Article

Evolutionary genomics of nucleo cytoplasmic large DNA viruses. Virus Res

National Center for Biotechnology Information, National Library of Medicine, National Institutes of Health, Bethesda, MD 20894, USA.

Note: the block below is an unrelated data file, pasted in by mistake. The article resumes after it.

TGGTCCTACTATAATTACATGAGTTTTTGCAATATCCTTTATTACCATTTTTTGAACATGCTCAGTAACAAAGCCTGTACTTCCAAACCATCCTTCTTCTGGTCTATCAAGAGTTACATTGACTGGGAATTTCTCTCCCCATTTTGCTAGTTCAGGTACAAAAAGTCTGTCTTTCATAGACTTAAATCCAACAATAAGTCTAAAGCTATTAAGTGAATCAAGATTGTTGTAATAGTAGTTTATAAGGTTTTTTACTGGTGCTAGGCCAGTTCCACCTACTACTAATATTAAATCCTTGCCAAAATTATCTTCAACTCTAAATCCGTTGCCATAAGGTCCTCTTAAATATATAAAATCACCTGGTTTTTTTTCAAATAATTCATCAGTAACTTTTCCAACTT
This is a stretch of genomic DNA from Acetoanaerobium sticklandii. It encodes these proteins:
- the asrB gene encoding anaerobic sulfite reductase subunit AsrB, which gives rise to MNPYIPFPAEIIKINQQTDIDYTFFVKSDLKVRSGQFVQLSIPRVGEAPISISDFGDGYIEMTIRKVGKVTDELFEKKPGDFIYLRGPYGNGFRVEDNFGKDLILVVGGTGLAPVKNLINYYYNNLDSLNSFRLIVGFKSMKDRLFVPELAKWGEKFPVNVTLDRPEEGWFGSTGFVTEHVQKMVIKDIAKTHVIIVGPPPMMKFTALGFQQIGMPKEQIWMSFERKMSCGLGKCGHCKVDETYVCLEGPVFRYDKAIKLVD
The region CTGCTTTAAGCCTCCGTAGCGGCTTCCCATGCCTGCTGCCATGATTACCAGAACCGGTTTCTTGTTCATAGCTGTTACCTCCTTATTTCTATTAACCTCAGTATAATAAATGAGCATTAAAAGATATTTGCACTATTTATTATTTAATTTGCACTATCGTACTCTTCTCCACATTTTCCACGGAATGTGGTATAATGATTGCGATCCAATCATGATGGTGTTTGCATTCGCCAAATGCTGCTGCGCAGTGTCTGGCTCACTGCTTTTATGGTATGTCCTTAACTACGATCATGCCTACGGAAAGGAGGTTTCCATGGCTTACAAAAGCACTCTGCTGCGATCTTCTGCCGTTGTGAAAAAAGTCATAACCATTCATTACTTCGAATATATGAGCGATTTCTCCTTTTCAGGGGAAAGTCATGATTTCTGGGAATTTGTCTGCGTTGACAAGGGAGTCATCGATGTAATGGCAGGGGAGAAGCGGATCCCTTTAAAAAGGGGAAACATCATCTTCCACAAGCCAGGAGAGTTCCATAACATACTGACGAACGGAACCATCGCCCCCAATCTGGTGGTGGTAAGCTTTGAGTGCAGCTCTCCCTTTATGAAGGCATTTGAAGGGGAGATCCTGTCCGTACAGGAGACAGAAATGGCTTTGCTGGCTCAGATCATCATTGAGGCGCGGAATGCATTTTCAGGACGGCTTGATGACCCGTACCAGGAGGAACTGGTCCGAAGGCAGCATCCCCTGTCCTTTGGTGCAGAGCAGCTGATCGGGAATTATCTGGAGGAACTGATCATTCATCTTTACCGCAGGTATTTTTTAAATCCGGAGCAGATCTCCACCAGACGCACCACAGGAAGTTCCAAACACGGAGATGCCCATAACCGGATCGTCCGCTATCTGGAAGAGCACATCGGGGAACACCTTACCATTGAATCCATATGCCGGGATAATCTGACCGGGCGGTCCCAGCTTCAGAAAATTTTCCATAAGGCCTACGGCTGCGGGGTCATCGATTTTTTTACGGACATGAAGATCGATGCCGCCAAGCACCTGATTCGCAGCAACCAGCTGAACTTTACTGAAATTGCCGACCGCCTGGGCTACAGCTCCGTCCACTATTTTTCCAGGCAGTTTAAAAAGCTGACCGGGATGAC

Virus Research (Impact Factor: 2.83). 05/2006; 117(1):156-84. DOI: 10.1016/j.virusres.2006.01.009
Source: PubMed